“Two things are at the heart of Unrecruitment. One is the idea that it enables candidates’ brilliance to shine out and for them to be selected on that. That no matter which university a graduate went to or what degree result they got, if the experiences they have had have enabled their brilliance to develop, that unRecruitment will give us the best chance of seeing it. The other is is learning – that in every moment as far as possible to provide an opportunity for each person to be learning about themselves, others and the world around them.”
The results (not to mention the sandwiches provided) were overwhelmingly positive, with candidates both surprised and pleased by how much they learnt. Some responses on the day itself:
“Today was all about learning by doing, reflecting in different stages and seeing whether you’re really suitable for the roles. It’s really good, it’s like an action CV. It’s a great way of seeing whether the person in question has the passion, the enthusiasm for the role, and the skills to work with other people as well as individually.”
“It was a great event. I really enjoyed it a lot, I really learnt a lot. In the past three or four years I’ve not been given the chance to really present myself, and this process gave me the opportunity to do that.”
“I learnt a lot about myself, about how I react to a variety of different situations, and I would happily do it again.”
At the end of the first day, everyone was told that there would be no ‘elimination’ process at this stage. They were to go away, think about their own suitability for the roles available, and to come back for a second session on Friday ONLY if they thought they should. We wanted to allow the candidates to be just as much a part of this selection process as we were – and let them to use what they knew about themselves to judge whether these companies were the right places for them. Sensible, eh?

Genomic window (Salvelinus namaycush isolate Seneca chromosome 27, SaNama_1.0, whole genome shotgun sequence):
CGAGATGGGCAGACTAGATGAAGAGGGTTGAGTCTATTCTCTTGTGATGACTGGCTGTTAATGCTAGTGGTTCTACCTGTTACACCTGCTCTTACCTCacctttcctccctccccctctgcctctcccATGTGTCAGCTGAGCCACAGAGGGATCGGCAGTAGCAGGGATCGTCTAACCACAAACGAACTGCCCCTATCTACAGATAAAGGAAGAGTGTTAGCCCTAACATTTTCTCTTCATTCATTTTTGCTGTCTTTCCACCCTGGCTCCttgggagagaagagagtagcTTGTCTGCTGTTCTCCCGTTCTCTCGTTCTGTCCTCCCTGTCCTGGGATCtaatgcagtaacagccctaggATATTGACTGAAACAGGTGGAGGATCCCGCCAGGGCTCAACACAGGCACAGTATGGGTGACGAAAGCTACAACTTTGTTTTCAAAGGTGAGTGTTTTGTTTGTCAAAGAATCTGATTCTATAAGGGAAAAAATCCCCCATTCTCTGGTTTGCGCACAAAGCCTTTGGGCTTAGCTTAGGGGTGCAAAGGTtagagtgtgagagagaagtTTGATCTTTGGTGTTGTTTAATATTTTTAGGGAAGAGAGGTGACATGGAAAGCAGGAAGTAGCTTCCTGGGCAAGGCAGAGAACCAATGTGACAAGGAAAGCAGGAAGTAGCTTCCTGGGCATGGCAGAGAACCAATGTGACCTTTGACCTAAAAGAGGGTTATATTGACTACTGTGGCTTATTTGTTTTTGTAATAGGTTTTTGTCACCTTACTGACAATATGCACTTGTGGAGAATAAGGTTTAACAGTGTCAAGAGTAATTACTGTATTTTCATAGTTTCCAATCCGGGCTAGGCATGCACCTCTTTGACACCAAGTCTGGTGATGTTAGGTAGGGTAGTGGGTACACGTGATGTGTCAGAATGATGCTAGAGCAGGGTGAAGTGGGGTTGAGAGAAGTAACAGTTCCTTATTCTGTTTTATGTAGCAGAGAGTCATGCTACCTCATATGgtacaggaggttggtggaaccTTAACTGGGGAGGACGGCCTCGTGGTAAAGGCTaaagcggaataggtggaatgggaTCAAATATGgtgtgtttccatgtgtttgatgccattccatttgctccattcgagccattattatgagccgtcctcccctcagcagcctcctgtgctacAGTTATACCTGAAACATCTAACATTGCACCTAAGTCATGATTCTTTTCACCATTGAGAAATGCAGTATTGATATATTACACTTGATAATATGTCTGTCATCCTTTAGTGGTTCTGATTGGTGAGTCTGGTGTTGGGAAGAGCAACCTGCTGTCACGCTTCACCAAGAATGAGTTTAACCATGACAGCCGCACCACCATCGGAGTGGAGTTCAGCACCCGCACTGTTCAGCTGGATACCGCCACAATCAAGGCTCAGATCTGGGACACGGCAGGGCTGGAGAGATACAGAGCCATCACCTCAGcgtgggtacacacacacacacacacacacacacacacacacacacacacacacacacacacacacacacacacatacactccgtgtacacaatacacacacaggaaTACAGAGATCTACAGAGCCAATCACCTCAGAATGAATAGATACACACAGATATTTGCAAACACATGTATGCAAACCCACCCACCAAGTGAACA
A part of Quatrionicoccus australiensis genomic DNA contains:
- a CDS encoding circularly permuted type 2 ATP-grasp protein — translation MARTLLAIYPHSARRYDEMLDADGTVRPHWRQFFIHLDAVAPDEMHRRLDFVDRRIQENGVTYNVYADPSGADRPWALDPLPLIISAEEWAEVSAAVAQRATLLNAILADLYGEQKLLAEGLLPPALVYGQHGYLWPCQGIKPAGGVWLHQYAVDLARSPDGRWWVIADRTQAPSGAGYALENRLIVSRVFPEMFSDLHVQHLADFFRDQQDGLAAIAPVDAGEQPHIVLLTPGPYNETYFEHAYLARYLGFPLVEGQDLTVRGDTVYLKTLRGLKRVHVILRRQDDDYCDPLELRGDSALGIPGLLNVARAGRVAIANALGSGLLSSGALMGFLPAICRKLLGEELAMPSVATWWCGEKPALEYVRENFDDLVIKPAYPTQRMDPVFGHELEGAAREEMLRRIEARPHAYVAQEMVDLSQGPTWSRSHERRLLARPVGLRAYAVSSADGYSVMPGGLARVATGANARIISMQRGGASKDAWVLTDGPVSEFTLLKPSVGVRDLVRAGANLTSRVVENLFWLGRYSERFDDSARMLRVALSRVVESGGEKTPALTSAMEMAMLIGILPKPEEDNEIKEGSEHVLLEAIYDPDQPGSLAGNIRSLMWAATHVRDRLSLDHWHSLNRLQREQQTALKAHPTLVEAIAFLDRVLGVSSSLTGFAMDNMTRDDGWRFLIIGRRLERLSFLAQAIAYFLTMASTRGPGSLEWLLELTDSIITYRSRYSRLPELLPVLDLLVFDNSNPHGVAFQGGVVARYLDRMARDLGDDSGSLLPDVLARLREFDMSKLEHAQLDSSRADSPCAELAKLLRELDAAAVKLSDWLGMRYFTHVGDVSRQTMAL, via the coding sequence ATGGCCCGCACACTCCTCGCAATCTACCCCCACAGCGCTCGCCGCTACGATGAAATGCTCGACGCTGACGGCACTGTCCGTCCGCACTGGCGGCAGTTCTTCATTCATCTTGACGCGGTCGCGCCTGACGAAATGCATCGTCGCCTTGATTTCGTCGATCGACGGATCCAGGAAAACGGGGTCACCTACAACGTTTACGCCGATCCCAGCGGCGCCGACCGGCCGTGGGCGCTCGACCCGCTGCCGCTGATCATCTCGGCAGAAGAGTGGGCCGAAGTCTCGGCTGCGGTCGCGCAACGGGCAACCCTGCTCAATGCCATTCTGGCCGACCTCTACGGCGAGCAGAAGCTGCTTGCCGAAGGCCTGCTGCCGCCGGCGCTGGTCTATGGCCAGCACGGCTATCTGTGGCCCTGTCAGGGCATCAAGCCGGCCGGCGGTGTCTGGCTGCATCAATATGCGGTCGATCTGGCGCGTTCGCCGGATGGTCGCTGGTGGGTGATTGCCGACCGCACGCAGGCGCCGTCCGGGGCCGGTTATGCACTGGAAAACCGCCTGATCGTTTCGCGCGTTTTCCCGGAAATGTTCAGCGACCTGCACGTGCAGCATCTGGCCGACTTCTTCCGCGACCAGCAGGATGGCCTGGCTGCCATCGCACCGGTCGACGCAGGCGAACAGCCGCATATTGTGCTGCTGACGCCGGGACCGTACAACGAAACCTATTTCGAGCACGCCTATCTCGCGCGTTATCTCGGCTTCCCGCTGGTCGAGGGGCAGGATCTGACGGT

Friday rolled around, and things started to heat up. The exercises, which on Wednesday were more personal and inward-facing, became far more intense, based around research, analysis, and presentation. The candidates were put into groups (again, based on their individual skill-sets, not at random), and were given a fully integrated challenge (so, from concept to marketing to tech to business development) to present to the heads of the Havas companies. Every candidate was stretched, pushed to show the skills they offered on their CVs. There was nowhere to run, and nowhere to hide. It was demonstrate, or die. Well, not die. Demonstrate, or eat more free sandwiches.
Again, the feedback was great – candidates felt empowered, inspired, and felt that no matter what the result, they had genuine valuable experience to take away and add to their arsenal.